In desperation the MILF waged its own armed struggle for independence, an agenda which was certain to fail. But they attempted anyway. It was however unfortunate that the large majority who has nothing to do at all with the armed struggle were uprooted and displaced from their place of abode and sources of livelihood. The MILF camps became haven of terrorist elements and kidnap-for-ransom syndicates victimizing innocent civilians regardless of whether they are Christians, Lumads or Muslims. Worse, there are segments in the ranks of the MILF who had pledged to continue with their futile struggle. Umbra Kato for example waged a pillage in remote Christian and Moro villages apparently to telegraph to the world that they are a belligerent force to reckon with. But they have lost their cause as quickly as they had lost their mass base.
It is a significant development that the MILF finally agreed to craft an agreement which will serve as a framework for the second level of peace negotiation. This simply means that the MILF and the government have finally hurdled most of the contentious issues that temporarily paralyzed the peace talks. We are not privy to most of these but that is not the important thing for now. What is important for now is that there are definitive courses of action that are mutually agreed upon and that there are realistic objectives that give a clear perspective of what the Bangsamoro Region is going to be. The framework defines the more rational extent of the territory of Bangsamoro. This corrects the insane provision in the draft Memo of Agreement on Ancestral Domain crafted by the Presidential Adviser for Peace, ex-Gen. Hermogenes Esperon, and his peace negotiator Rodolfo Garcia and the MILF, which drew the territorial expanse of the proposed Bangsamoro Juridical Entity to include all of Mindanao and many parts in Visayas. The High Court of course promptly declared the crazy, if not idiotic, idea patently unconstitutional.
To the credit of RP Chief negotiator Marvic Leonin and his MILF counterpart Mohagher Iqbal they have finally arrived at a more sensible terms, modalities and definition of territories.
The framework agreement is clear with the peace objectives. It’s akin to the mountaineers quest to reach to the apex of Mt. Apo. I remembered when in 1964 I joined a group of five to scale the mount. The promontory of the mountain is clear from as far as Davao City. Our group knew that a few months before we decided to climb there were students from Ateneo who perished when they were swallowed by quagmires in a lake near the mountain top. But we had our resolve to achieve our goal: reach the summit no matter what. It was not an easy quest as we have to climb boulders, ford a river, crawled on top trunks of fallen giant mahoganies, cut our way through vines and vegetation that were home to blood sucking leeches. Now and then the peak of Mt. Apo is visible but as we feel and hope that we are almost there the more realize that we still have to climb more mountains and there are more challenges to hurdle in our ascent. One of our team member fell as we struggle over a steep crevice. But we carried him and we moved on. When we reached Lake Linaw we were careful with our every step for this was the place where the tribesmen had warned us where the quicksand are. We rested and then contemplated how torturous was the way up to the crest of Mt. Apo. Even as the apex of the mount was already clearly visible and just a breath away the path was still replete with wild berries the leaves of which are needle sharp. But the tiny fruits are sweet. But sweeter still is the feeling of achievement when we set foot on our objective.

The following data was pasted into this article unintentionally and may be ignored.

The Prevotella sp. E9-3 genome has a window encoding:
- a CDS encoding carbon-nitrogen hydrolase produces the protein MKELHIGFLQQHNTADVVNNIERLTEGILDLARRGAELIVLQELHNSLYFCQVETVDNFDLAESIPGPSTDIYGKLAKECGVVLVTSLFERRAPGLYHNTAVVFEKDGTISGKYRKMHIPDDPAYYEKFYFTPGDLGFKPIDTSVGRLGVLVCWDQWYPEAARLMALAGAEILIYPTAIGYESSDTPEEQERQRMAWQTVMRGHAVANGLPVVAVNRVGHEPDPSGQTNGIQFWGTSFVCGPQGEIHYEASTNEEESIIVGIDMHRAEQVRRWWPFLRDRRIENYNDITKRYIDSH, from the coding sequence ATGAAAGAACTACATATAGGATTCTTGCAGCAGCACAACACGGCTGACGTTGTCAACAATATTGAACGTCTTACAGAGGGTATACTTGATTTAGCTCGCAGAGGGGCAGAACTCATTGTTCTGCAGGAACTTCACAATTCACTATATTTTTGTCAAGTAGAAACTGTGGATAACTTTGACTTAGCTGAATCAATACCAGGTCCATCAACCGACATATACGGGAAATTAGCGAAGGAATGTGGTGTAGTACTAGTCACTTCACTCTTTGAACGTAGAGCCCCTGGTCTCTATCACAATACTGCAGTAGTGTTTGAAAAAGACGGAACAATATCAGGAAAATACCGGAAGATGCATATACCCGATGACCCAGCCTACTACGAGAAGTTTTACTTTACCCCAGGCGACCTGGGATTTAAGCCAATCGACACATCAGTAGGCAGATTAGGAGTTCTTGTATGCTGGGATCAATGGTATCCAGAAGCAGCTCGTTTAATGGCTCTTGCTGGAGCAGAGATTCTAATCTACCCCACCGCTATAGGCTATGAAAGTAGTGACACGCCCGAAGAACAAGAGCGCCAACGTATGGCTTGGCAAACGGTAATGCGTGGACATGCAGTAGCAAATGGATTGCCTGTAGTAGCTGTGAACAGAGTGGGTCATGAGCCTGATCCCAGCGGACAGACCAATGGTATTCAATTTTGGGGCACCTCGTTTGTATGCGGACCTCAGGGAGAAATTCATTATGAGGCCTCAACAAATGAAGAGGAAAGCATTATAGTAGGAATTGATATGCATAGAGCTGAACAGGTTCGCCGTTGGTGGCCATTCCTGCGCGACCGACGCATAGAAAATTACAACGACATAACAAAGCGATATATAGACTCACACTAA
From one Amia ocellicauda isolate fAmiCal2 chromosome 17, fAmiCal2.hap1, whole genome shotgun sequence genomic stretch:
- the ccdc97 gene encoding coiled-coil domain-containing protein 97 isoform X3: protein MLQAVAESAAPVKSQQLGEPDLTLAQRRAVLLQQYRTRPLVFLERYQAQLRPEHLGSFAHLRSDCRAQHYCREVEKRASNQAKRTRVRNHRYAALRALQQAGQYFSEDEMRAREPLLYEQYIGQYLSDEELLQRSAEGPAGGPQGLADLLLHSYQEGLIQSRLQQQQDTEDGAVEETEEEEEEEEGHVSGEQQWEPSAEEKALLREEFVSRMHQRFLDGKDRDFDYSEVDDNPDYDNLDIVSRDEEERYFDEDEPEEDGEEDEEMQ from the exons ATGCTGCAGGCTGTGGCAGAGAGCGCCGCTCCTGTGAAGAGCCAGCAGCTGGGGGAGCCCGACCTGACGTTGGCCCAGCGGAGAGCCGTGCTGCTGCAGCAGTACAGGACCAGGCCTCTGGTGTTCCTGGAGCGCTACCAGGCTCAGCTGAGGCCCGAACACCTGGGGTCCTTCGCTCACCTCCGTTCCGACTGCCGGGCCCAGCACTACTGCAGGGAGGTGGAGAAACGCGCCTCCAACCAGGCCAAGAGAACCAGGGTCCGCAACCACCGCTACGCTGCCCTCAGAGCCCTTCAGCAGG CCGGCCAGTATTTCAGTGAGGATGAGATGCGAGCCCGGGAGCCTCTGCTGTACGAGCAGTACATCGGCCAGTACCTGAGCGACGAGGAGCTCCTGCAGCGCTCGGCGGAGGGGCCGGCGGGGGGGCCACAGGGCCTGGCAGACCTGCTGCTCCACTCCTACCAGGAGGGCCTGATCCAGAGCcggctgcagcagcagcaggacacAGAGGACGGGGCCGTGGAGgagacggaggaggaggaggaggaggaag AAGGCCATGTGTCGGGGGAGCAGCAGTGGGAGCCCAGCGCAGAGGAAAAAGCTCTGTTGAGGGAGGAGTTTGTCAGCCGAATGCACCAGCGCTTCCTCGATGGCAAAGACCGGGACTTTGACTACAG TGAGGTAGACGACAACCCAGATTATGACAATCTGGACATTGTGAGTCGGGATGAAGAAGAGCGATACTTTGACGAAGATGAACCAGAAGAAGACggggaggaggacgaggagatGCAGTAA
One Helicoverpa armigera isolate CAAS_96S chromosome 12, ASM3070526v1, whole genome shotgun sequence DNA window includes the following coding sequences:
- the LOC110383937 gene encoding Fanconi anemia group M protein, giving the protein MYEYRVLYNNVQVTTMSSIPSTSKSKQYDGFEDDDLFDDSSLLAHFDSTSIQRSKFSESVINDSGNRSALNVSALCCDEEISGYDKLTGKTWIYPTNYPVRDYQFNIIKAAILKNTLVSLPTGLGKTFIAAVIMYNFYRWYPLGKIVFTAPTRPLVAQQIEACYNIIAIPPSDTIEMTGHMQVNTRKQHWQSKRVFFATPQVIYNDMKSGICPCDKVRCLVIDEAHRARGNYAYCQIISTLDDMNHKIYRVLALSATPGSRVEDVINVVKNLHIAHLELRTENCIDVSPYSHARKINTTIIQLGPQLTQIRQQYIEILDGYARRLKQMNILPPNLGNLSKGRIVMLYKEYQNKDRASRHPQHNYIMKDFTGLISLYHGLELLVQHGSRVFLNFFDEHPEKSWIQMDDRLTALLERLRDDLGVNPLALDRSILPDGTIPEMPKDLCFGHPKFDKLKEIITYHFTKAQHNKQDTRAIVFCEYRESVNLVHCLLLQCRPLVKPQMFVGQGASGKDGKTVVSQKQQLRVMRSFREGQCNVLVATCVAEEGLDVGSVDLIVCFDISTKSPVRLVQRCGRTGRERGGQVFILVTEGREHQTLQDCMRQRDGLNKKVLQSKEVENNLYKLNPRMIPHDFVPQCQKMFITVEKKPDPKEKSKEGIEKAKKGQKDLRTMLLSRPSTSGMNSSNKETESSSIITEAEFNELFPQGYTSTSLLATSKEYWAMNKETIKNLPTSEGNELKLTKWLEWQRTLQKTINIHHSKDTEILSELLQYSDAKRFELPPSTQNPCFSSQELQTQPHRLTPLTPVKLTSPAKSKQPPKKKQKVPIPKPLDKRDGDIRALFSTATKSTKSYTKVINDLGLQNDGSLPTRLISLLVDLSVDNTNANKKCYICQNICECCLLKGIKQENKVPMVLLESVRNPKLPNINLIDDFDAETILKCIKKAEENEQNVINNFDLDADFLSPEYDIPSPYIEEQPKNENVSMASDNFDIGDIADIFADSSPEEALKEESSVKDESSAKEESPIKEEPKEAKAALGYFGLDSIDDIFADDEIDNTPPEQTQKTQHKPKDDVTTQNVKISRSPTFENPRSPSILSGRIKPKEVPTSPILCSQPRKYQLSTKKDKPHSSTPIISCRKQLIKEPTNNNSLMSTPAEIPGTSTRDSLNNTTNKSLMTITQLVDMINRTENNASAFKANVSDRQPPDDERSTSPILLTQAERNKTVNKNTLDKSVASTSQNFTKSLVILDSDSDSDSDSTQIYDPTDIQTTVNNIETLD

Peace is almost within our reach as Mt. Apo is within the sight of many who wish to have their quest, but like the path to the apex of the mount, the road to peace is replete with so many imponderable tests. But we just have to persevere and before we know it peace and reconciliation have been achieved.
And the days of my youth in the quiet hinterlands of Midsayap will be relieved again.
Published in the Sun.Star Davao newspaper on October 18, 2012.